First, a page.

More importantly, think of the effect on all our personal lives, when literally anything and everything we say on the world wide web, can be held up to scrutiny like never before.  Can this level of connectivity prevent rather than propagate such behaviours and effects? In order to answer this, the behavioural changes in the real world due to all this expansive interconnectivity, need to be looked at a little more closely.

Think of how an entire generation has a social skill that my generation (and older), doesn’t take for granted. That is, to talk to complete strangers via social networking sites, and to then extend that cyber-relationship into the real world with remarkable fluidity and linearity and the minimum of fuss. This has even extended to dating and matrimonial sites, where if you scour them long enough, you are guaranteed to find someone you’ve either already dated or been in a relationship with, or at the very least know or are acquainted with via ( ironically), the six degrees of separation concept.

It's as if  the world has shrunk into the palm of our hands with the aid of modern technology and we can see , hear and say what we want ,to whomever we want, within some justifiable reasoning and/or logic.

The six degrees of seperation is more prevalent than ever, due to modern technology

So in order to deal with what an older generation would probably have deemed an irreversible carving into the invasion of privacy en masse, there has been a gradual but noticeable self re-education of sociological and psychological norms. In effect, we’re all becoming participants in a huge cross-pollinated, self-regulating diary, where those of us who use social networking sites are systematically listing our lives in the form of sound bites and events that happen.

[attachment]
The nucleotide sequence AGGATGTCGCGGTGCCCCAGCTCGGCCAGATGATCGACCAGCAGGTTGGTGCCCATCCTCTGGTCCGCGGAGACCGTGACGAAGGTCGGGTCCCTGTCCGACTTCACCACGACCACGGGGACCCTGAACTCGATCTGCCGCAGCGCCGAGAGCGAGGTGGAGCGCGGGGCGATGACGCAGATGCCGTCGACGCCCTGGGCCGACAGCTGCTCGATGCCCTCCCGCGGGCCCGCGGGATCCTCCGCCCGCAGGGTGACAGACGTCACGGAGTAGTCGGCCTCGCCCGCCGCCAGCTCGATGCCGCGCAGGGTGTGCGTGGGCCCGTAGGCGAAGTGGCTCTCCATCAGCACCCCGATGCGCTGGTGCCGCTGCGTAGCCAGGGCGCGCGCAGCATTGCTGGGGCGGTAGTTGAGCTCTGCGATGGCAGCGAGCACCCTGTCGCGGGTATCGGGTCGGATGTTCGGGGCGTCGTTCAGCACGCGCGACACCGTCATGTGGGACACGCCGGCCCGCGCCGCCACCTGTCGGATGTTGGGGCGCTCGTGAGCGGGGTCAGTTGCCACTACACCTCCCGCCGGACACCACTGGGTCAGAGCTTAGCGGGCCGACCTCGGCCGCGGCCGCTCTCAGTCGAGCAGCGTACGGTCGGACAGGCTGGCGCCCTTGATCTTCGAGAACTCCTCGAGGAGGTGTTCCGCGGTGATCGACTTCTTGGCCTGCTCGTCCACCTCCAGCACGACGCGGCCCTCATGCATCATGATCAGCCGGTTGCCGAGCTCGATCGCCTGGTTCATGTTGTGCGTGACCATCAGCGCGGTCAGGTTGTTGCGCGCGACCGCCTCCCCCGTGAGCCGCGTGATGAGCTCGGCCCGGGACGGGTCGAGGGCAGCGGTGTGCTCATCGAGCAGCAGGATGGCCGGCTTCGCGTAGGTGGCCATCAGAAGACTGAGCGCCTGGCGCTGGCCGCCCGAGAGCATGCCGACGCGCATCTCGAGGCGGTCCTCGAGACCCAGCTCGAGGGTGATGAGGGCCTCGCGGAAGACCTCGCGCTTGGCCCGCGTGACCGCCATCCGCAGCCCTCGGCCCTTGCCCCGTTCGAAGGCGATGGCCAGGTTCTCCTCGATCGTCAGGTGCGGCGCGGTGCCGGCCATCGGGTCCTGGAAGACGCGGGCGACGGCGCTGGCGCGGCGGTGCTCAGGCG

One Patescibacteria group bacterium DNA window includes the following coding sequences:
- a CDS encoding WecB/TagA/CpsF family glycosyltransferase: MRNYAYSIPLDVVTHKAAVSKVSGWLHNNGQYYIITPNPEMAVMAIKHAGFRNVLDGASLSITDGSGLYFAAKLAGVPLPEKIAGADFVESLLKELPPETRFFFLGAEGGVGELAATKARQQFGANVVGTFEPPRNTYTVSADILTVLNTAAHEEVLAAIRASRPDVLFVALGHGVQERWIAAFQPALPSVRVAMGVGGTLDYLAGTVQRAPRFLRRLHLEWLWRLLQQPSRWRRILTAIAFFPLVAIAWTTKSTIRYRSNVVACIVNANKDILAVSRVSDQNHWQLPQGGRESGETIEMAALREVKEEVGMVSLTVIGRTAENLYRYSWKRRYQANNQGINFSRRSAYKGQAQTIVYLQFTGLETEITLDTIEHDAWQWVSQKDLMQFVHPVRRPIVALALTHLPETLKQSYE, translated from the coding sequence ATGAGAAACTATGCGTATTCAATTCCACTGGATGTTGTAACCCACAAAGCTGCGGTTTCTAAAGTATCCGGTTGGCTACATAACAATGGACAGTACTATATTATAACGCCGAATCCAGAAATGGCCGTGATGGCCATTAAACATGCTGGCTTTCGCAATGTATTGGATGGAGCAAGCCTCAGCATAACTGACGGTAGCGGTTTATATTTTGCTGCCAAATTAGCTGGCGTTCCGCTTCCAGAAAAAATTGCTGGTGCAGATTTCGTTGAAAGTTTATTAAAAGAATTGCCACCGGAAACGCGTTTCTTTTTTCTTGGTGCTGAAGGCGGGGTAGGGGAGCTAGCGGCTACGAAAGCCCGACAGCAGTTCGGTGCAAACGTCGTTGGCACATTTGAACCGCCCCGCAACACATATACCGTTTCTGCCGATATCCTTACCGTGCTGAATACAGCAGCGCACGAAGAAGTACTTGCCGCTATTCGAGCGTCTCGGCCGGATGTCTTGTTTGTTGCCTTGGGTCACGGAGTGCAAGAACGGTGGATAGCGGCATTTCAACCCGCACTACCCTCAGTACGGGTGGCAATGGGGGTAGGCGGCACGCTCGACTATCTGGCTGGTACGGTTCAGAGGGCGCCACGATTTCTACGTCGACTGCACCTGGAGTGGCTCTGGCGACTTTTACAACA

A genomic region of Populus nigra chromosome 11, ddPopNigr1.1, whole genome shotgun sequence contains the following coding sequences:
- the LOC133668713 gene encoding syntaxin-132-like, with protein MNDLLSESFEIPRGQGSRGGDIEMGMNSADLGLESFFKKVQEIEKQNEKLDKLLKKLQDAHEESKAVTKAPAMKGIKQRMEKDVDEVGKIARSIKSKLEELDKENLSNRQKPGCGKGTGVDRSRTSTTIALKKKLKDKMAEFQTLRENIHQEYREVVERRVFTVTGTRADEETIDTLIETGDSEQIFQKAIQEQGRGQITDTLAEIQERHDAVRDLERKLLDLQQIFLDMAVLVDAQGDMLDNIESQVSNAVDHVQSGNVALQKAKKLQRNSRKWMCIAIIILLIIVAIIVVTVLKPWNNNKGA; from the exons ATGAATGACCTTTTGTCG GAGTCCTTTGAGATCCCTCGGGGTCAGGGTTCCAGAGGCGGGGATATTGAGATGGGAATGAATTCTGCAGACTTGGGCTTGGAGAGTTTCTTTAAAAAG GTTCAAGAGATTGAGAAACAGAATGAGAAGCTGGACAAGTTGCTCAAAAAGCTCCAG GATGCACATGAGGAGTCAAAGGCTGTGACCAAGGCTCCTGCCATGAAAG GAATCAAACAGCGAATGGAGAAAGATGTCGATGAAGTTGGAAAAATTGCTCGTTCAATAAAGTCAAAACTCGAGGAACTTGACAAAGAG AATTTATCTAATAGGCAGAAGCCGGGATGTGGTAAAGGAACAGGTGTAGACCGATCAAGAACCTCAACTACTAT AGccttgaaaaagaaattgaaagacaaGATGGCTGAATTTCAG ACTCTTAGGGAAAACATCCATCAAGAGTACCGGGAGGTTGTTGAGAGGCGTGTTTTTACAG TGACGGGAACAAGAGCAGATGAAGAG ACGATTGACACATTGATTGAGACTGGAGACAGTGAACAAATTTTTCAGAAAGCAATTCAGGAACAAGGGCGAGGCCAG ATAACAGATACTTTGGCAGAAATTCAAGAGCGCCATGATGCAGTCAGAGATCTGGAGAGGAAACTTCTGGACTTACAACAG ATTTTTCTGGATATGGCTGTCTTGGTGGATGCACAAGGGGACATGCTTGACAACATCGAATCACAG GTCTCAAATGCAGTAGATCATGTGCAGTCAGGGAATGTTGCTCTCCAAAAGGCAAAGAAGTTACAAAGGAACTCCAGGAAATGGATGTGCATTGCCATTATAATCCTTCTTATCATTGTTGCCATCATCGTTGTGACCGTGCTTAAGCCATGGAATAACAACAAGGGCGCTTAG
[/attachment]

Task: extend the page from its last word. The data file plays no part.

And all of this is for the world at large to potentially see, hear and read. Most people who use social networking sites ( including myself), are probably well versed in auto-censoring themselves without too much thought.  This in itself isn’t a bad thing per se, as we all understand and hopefully accept the various levels of sociological etiquette, in order to get along together and share our experiences and lives too.

However, it’s not just learning and/or realising that behind any number of identities real and imagined, there are actual people responding and engaging. It is also about the awareness of a newer, faster, near Boolean logic-style of cognitive operation. In other words, “what would happen if then i should/should not...” becomes the instinctive response. And as this increases in frequency,  the time to think through a reply and then respond, for example, becomes near instantaneous.

Just as in the physical world we inhabit, this “world within a world” also carries some level of consequence for response and activities taken and participated in. For every person out there constructively using the internet and all the tools inherent within, in order to succeed or progress in some objective or subjective direction, there is also the darker side to internet use.

“Trolling” for example, which is a form of internet stalking which is tantamount to verbal abuse and unacceptable behaviour, has resulted in chargeable arrests , thereby mirroring the consequences of similar actions in the physical world we live in. 

"trolling" or cyber harrasment and bullying, is the unpleasant side of internet use.

It’s ironic that organisations and governments are berated for censorship, when we all at some level auto- censor ourselves when communicating, for the aforementioned reasons given and ultimately to avoid social faux pas and subsequent ostracising.